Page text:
Water Water – episode thirty seven

[start at episode one]

Questions at the pond…


Late on Sunday afternoon Laura emerged from her flat. She had slept for hours, waking still wearing her ruined dress and feeling dirty, and like Joseph she’d stood under a shower, but sought the comfort of hot water despite the sultry air.  She replayed the night’s events over in her head as the sweet scent of her best shower gel filled the steamy air. She was angry with Joseph of course for nearly drowning her, but with herself too for letting it happen. And it wasn’t just the swimming shambles itself she was cross about – with each tug of the comb through her tangled hair she felt more sure that something had changed between them.

Laura wasn’t going far – it had become the routine that if she was at home, Laura went downstairs for Sunday tea with Mrs Patterson. Today she didn’t feel like it at all, but knew her landlady would ask what she’d been doing if she didn’t appear, and her curiosity would be harder to face than a hot drink. She opened the door and apologised for arriving empty handed when she usually took some biscuits or other teatime treat.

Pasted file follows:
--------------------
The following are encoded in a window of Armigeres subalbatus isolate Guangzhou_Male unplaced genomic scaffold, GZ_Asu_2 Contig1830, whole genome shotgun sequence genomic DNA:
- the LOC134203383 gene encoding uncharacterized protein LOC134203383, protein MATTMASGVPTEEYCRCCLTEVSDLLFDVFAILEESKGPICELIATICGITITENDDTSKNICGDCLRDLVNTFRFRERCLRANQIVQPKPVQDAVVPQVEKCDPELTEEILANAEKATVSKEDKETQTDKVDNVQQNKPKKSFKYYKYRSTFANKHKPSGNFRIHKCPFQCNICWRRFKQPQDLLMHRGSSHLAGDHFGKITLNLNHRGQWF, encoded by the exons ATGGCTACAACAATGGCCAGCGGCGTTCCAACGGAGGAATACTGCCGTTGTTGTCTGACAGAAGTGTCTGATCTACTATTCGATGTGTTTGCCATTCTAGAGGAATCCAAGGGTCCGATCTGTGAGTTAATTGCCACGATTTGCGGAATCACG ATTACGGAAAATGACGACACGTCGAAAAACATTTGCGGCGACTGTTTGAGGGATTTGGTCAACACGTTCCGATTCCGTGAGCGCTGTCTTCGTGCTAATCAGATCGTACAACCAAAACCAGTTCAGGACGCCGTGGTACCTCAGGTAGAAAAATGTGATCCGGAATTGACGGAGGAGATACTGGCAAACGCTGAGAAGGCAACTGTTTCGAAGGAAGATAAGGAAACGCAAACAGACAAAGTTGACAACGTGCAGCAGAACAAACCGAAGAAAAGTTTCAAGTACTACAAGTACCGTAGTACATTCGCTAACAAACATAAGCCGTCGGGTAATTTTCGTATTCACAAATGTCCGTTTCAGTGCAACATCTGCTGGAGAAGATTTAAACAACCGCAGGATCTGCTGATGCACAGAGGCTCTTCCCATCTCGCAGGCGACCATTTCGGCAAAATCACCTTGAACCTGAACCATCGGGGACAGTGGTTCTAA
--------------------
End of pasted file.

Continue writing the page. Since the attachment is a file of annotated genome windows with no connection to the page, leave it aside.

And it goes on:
“No need to apologise my dear,” smiled Mrs Patterson, “Mr Angelou has just brought me a box of koulourakia – he said they don’t keep in this heat.”

Laura sank gratefully into an armchair and was soon tucking into the delicious cookies. She hadn’t realised how hungry she was and hoped she wasn’t being too greedy, but if Mrs Patterson noticed, she didn’t say anything. Nor did she comment on how exhausted her lodger seemed, but privately she was worried – something had happened to Laura, and she didn’t like the look of it.

For now though, she contented herself with sticking to chatting to Laura about work and other neutral topics, only testing her by asking if she was going to do any more volunteering at the cemetery.

“I don’t think so,” replied Laura, not meeting her landlady’s enquiring gaze.

“Why not?”

“It wasn’t really for me, you know how it is.”

Mrs Patterson decided not to push it any further, but she wasn’t altogether surprised when the next thing Laura did was make her excuses and leave, saying she needed to pop out to the shop for some milk.